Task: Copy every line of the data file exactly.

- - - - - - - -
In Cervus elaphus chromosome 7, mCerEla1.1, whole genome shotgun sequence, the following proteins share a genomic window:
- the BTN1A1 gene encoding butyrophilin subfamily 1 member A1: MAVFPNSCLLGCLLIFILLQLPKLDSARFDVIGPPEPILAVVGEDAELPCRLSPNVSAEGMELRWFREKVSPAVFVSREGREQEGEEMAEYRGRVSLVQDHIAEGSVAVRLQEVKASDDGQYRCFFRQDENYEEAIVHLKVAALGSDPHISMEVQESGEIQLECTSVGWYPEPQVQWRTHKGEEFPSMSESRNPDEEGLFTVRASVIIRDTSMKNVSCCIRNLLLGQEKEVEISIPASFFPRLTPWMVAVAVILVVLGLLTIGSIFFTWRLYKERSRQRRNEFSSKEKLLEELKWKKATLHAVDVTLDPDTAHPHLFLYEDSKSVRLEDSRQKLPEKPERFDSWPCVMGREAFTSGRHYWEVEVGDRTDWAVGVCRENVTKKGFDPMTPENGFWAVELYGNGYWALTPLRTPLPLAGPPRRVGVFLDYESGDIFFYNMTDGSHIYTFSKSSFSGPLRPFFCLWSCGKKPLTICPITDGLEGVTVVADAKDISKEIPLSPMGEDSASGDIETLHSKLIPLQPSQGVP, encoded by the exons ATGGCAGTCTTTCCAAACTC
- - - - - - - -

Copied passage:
In Cervus elaphus chromosome 7, mCerEla1.1, whole genome shotgun sequence, the following proteins share a genomic window:
- the BTN1A1 gene encoding butyrophilin subfamily 1 member A1: MAVFPNSCLLGCLLIFILLQLPKLDSARFDVIGPPEPILAVVGEDAELPCRLSPNVSAEGMELRWFREKVSPAVFVSREGREQEGEEMAEYRGRVSLVQDHIAEGSVAVRLQEVKASDDGQYRCFFRQDENYEEAIVHLKVAALGSDPHISMEVQESGEIQLECTSVGWYPEPQVQWRTHKGEEFPSMSESRNPDEEGLFTVRASVIIRDTSMKNVSCCIRNLLLGQEKEVEISIPASFFPRLTPWMVAVAVILVVLGLLTIGSIFFTWRLYKERSRQRRNEFSSKEKLLEELKWKKATLHAVDVTLDPDTAHPHLFLYEDSKSVRLEDSRQKLPEKPERFDSWPCVMGREAFTSGRHYWEVEVGDRTDWAVGVCRENVTKKGFDPMTPENGFWAVELYGNGYWALTPLRTPLPLAGPPRRVGVFLDYESGDIFFYNMTDGSHIYTFSKSSFSGPLRPFFCLWSCGKKPLTICPITDGLEGVTVVADAKDISKEIPLSPMGEDSASGDIETLHSKLIPLQPSQGVP, encoded by the exons ATGGCAGTCTTTCCAAACTC